The stout, sprawling branches of a mature white oak are a cradle for a staggering variety of wildlife and an iconic site in open, wild spaces. Before white settlement, Oregon white oak woodlands and savannas were a common habitat type throughout the Willamette Valley. Sadly, scientists estimate that only about seven percent of the oak woodland and two percent of the oak savanna habitat remains in the valley today.
- Plant type/canopy layer: deciduous large tree
- Size at maturity: 40-90' tall, 30-70' wide
- Light requirements: full sun
- Moisture requirements: dry to moist soil, well-drained
- Bloom time: April - June
- Growth rate/ease: appears slow growing, but actually moderate growth rate over the long-term (see note below), moderately easy to grow
- Wildlife support: deeply fissured bark and hollow branches of old trees provide nesting sites for birds, squirrels, bats and other small animals; flowers are a nectar source for adult butterflies, bees and other insect pollinators; leaves are a larval food source for moths and butterflies; acorns that provide food for many small animals, deer and woodpeckers; overall plant attracts and supports beneficial and other pest eating insects and is a caterpillar host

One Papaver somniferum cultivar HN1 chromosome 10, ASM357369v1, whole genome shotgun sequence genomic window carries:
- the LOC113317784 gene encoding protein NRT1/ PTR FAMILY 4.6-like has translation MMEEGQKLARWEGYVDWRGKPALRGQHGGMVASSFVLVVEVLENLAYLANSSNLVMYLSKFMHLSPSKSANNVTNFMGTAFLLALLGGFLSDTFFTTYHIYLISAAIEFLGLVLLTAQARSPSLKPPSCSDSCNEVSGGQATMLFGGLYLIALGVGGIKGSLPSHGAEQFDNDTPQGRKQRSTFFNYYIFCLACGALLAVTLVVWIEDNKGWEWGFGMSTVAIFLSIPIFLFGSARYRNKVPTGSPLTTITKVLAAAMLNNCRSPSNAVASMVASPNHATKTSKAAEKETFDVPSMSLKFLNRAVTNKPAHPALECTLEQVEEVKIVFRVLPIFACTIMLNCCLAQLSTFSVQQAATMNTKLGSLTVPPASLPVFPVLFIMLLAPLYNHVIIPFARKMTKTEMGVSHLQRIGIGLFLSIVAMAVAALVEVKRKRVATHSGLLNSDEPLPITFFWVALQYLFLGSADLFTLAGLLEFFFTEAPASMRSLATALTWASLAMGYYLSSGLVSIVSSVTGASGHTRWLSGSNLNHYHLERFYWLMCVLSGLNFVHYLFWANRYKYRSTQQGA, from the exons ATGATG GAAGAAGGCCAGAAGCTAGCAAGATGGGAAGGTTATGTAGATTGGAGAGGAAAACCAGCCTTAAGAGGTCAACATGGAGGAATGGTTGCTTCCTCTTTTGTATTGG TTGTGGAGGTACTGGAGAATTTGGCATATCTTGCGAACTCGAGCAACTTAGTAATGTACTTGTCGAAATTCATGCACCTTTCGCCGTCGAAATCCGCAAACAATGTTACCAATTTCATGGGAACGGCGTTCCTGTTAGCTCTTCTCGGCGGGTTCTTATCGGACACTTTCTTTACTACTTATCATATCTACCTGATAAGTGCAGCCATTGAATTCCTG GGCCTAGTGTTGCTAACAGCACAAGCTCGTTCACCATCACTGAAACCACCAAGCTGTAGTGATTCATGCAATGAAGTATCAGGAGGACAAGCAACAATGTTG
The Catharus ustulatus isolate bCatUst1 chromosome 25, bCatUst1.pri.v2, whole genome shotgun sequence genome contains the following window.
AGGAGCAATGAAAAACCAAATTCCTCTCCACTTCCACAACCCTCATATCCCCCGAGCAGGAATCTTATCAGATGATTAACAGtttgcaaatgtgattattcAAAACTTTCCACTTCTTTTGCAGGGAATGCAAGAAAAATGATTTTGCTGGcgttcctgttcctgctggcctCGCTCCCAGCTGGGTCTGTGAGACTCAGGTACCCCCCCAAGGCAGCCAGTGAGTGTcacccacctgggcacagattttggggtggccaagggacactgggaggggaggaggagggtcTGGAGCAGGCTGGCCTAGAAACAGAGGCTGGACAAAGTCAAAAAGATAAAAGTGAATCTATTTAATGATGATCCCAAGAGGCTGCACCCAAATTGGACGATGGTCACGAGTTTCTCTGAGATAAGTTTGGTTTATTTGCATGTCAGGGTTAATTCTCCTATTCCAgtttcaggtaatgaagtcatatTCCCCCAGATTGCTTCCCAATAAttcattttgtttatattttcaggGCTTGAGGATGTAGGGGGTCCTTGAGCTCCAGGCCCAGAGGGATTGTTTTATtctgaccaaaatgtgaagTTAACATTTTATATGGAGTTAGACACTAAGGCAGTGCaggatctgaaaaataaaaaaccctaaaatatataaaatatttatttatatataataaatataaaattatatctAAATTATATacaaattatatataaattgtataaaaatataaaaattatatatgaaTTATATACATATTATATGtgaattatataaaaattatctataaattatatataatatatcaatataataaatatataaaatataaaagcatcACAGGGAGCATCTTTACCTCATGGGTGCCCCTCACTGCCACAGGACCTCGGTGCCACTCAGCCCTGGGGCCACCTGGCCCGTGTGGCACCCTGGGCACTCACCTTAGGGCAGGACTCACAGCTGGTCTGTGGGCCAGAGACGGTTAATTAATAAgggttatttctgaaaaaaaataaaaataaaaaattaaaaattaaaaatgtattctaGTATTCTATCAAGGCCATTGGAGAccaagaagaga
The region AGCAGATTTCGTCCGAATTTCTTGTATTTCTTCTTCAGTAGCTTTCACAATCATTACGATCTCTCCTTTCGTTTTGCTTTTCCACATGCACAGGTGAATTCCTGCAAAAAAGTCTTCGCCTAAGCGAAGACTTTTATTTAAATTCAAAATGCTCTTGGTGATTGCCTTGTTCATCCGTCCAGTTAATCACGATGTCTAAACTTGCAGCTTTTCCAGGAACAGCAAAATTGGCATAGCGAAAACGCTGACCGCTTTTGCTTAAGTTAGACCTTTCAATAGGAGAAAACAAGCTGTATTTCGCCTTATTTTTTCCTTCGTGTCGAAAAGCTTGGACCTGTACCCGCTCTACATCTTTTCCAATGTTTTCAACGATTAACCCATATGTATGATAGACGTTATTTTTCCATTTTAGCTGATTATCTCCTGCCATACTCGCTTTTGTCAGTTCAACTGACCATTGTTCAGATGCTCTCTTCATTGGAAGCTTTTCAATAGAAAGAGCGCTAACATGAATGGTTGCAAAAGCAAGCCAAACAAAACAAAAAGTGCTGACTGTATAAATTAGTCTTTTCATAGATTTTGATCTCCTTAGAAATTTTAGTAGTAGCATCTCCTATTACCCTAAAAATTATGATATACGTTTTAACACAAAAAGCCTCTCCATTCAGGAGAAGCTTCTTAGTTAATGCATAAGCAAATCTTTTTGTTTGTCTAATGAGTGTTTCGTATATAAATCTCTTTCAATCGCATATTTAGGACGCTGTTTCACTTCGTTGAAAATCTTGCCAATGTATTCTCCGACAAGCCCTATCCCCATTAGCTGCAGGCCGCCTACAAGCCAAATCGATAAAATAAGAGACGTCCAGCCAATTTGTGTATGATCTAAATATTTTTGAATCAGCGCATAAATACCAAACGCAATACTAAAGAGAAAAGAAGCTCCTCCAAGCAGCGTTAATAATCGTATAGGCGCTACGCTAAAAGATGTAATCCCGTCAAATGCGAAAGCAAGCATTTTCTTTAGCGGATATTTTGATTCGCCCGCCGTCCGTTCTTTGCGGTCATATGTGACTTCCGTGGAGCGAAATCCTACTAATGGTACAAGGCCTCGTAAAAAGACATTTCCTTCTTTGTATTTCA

- Native habitat/range: common in open grasslands, dry hillsides, and woodlands of the PNW, west of the Cascades, particularly dense throughout the Willamette Valley. Portland Plant List - yes.
- Special features & uses: wildlife favorite; medicinal; acorns are edible; landscape uses include erosion control, hedgerows and windbreaks
Gardening with Oregon White Oak: If your neighborhood's natural areas feature Oregon white oaks, and you have the space, consider planting this meaningful investment in our region’s future! They will thrive with ample sunlight found in savanna and open woodlands with dry to moist soil. Be prepared to water deeply, but infrequently in the first 2 - 3 years as it becomes established. Many people think this tree is slow growing because, in the early years it focuses its energy on a massive amount of root growth, setting the foundation to provide 500 years of essential ecosystem services like critical wildlife habitat and carbon sequestration. This below-the-surface growth goes unnoticed but after 5-10 years, the above-ground growth kicks in, and follows a moderate pace.
Photo Credit 1: "Quercus garryana var. garryana" by Thayne Tuason is licensed under CC BY-NC 2.0
Photo Credit 2: "Spherical acorns of Oregon oak, (Quercus garryana)" by edward_rooks is licensed under CC BY 2.0
Photo Credit 3: "Camassia and Quercus Garryana (Garry oaks)" by ngawangchodron is licensed under CC BY-NC 2.0
Photo Credit 4 & 5: "Quercus garryana -- (Oregon white oak)" by steven.k.sullivan is licensed under CC BY-NC-SA 2.0